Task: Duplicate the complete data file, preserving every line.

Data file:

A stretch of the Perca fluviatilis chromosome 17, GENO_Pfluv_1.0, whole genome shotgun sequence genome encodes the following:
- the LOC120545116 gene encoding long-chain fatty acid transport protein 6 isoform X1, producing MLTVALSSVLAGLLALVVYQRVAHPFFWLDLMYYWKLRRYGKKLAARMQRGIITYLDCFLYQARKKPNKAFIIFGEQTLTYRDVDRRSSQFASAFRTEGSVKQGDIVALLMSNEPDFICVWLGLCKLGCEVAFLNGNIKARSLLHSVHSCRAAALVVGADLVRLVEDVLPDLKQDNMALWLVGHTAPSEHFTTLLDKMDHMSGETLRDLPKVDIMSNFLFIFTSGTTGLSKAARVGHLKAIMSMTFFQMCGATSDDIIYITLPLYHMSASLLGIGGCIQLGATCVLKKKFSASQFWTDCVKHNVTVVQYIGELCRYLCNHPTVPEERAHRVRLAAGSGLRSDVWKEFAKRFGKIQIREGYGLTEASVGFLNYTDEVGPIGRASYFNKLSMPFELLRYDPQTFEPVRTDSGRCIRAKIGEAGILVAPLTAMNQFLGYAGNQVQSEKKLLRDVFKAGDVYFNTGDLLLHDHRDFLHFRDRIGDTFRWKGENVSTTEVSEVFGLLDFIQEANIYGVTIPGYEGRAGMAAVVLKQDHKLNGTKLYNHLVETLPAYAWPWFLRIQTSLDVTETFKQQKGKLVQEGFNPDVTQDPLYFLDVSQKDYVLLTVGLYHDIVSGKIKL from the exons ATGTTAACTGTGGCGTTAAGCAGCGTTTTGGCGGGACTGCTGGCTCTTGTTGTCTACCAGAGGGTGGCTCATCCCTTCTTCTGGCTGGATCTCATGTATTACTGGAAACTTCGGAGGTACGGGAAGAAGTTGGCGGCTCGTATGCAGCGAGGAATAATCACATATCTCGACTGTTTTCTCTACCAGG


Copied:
A stretch of the Perca fluviatilis chromosome 17, GENO_Pfluv_1.0, whole genome shotgun sequence genome encodes the following:
- the LOC120545116 gene encoding long-chain fatty acid transport protein 6 isoform X1, producing MLTVALSSVLAGLLALVVYQRVAHPFFWLDLMYYWKLRRYGKKLAARMQRGIITYLDCFLYQARKKPNKAFIIFGEQTLTYRDVDRRSSQFASAFRTEGSVKQGDIVALLMSNEPDFICVWLGLCKLGCEVAFLNGNIKARSLLHSVHSCRAAALVVGADLVRLVEDVLPDLKQDNMALWLVGHTAPSEHFTTLLDKMDHMSGETLRDLPKVDIMSNFLFIFTSGTTGLSKAARVGHLKAIMSMTFFQMCGATSDDIIYITLPLYHMSASLLGIGGCIQLGATCVLKKKFSASQFWTDCVKHNVTVVQYIGELCRYLCNHPTVPEERAHRVRLAAGSGLRSDVWKEFAKRFGKIQIREGYGLTEASVGFLNYTDEVGPIGRASYFNKLSMPFELLRYDPQTFEPVRTDSGRCIRAKIGEAGILVAPLTAMNQFLGYAGNQVQSEKKLLRDVFKAGDVYFNTGDLLLHDHRDFLHFRDRIGDTFRWKGENVSTTEVSEVFGLLDFIQEANIYGVTIPGYEGRAGMAAVVLKQDHKLNGTKLYNHLVETLPAYAWPWFLRIQTSLDVTETFKQQKGKLVQEGFNPDVTQDPLYFLDVSQKDYVLLTVGLYHDIVSGKIKL from the exons ATGTTAACTGTGGCGTTAAGCAGCGTTTTGGCGGGACTGCTGGCTCTTGTTGTCTACCAGAGGGTGGCTCATCCCTTCTTCTGGCTGGATCTCATGTATTACTGGAAACTTCGGAGGTACGGGAAGAAGTTGGCGGCTCGTATGCAGCGAGGAATAATCACATATCTCGACTGTTTTCTCTACCAGG